gadg-et-oid [gaj-it-oid]


1. having the characteristics or form of a gadget;
resembling a mechanical contrivance or device.

iPhone 3Gs/3G Desktop Charge And Sync Cradle

Tis the season to be jolly, or at least the aftermath by the time this article is published. I suspect many of you by now are in possession of a shiny new iPhone 3Gs, or have been handed down an iPhone 3G if a significant other, friend or family member has upgraded.

With the iPhone 3Gs likely ending up in so many new hands this Christmas, it’s never been a better time to look at iPhone Accessories, and with the stock Apple cradle being a little expensive I’ve chosen to cast my eye over a £9.95 bargain, the iPhone 3Gs/3G Desktop Sync And Charge Cradle over at MobileFun.

For your paltry £9.95, or half the price of the official 3G dock, you get a fair amount of bang for your buck. Sure, it may not be as attractive as the official Apple alternative, but it does use a generic Mini USB connection (handy!), supports your iPhone a lot more significantly, and even has a Mains->USB adaptor for charging when you don’t need to sync.

The customer reviews say it all, but they’re not always entirely trustworthy- so let’s give it a try and see.

First up, the generic USB connection is extremely handy. I always seem to completely destroy my Apple sync cables… it’s fair to say that Apple have a history of being hopeless at making robust cables. I’m not saying I don’t abuse mine, but they should be designed to take abuse. The benefit of a generic Mini USB connection on the cradle itself is clear, you can easily and very cheaply replace the cable if it wears out and, more importantly, should you want a longer cable then you can simply swap it out. You can also use pretty much any generic mains to 5v Mini USB adaptor with the cradle. Aren’t standards gear?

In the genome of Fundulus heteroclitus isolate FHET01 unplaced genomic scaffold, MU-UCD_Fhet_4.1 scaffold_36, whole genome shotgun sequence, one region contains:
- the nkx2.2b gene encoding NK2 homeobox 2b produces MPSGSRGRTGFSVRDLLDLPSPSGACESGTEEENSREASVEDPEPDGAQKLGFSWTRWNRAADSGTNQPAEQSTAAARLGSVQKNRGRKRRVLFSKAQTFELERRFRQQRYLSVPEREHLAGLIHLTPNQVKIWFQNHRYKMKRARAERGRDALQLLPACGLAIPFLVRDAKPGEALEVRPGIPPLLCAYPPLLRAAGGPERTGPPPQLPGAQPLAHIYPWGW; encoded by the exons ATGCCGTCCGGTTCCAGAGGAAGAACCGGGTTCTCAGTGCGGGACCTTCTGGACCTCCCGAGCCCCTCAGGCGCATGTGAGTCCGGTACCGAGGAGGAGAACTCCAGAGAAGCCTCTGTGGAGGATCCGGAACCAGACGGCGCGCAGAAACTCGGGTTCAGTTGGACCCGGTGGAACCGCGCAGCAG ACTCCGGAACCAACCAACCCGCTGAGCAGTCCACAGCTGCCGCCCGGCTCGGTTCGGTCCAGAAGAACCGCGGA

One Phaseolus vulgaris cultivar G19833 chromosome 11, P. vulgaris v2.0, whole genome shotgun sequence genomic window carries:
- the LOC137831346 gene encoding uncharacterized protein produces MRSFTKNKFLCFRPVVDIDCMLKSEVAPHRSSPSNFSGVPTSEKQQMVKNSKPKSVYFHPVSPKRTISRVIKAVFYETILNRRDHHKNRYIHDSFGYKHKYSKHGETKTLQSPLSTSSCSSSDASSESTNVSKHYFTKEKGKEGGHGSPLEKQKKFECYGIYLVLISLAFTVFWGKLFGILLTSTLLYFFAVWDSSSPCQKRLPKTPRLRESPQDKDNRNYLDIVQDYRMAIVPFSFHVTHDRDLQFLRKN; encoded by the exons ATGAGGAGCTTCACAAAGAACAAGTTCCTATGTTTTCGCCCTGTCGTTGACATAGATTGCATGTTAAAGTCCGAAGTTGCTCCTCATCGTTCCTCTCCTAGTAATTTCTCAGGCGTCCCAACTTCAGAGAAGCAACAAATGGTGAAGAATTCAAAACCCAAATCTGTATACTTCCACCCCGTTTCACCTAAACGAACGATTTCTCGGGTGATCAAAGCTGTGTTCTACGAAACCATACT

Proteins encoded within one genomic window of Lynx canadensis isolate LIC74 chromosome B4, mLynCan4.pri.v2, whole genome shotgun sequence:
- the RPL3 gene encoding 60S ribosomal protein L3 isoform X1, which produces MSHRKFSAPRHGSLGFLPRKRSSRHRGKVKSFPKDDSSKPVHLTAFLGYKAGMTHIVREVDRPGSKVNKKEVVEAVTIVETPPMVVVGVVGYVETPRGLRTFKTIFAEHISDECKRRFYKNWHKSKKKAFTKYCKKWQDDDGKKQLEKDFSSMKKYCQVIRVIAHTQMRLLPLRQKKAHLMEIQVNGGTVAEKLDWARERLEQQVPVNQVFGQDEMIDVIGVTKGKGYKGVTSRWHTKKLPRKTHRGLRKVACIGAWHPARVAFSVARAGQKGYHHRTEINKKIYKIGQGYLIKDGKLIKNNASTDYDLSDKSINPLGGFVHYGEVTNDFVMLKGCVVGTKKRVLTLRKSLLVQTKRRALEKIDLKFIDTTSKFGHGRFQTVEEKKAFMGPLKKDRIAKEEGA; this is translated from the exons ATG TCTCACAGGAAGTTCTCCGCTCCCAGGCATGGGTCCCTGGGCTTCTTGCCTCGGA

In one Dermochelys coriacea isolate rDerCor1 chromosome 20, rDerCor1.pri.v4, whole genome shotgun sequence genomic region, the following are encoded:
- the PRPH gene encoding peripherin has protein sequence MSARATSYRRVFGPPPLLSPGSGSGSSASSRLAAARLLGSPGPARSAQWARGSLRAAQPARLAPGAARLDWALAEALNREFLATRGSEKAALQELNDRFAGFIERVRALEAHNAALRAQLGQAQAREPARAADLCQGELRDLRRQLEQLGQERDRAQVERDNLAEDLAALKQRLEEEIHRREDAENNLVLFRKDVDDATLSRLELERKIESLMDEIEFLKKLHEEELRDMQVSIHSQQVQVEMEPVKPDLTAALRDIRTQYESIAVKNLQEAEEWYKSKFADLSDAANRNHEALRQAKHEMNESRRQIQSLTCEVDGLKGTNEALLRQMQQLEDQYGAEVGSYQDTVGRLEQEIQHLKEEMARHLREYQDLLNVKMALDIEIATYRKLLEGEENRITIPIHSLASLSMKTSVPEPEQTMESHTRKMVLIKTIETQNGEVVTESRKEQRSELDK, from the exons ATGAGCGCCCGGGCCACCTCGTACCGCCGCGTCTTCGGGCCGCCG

Next up, the build. The device is no looker, but it’s built incredibly solidly and is endowed with a lovely blue LED. All LEDs should be blue, they complement the LED christmas lights with which I chose to back-light our iMac.

Its stout, form blends into near invisibility on my white desk, and remains inoffensive despite not being as refined as the Apple alternative. To its credit it’s also black and thus matches the front of all iPhones a little better- despite being matte rather than gloss.

On the down side, the tight fit of the case doesn’t allow for a case which is a pain if you make use of the Otterbox, or similar bulky cases. In these circumstances you’re just going to have to use a regular cable if you don’t want to be removing the case from your iPhone. The benefit of this is that the iPhone can’t tilt back far enough to damage the universal dock port but it’s a matter of preference and your choice of case that make this a dealbreaker or not.

Rubberized feet keep it securely on your desk and the Mini USB cable can be easily and quickly pulled out of the back for use with any number of other Mini USB compatible devices you might have lying about that need syncing or charging. Altogether, this method doing away with the standard dock connection is a good thing and clearly makes this dock better than the standard Apple one, and at half the price it is surely one of the iPhone Accessories you should pick up for your brand new 3Gs.

Tuesday, December 29th, 2009, iPhone.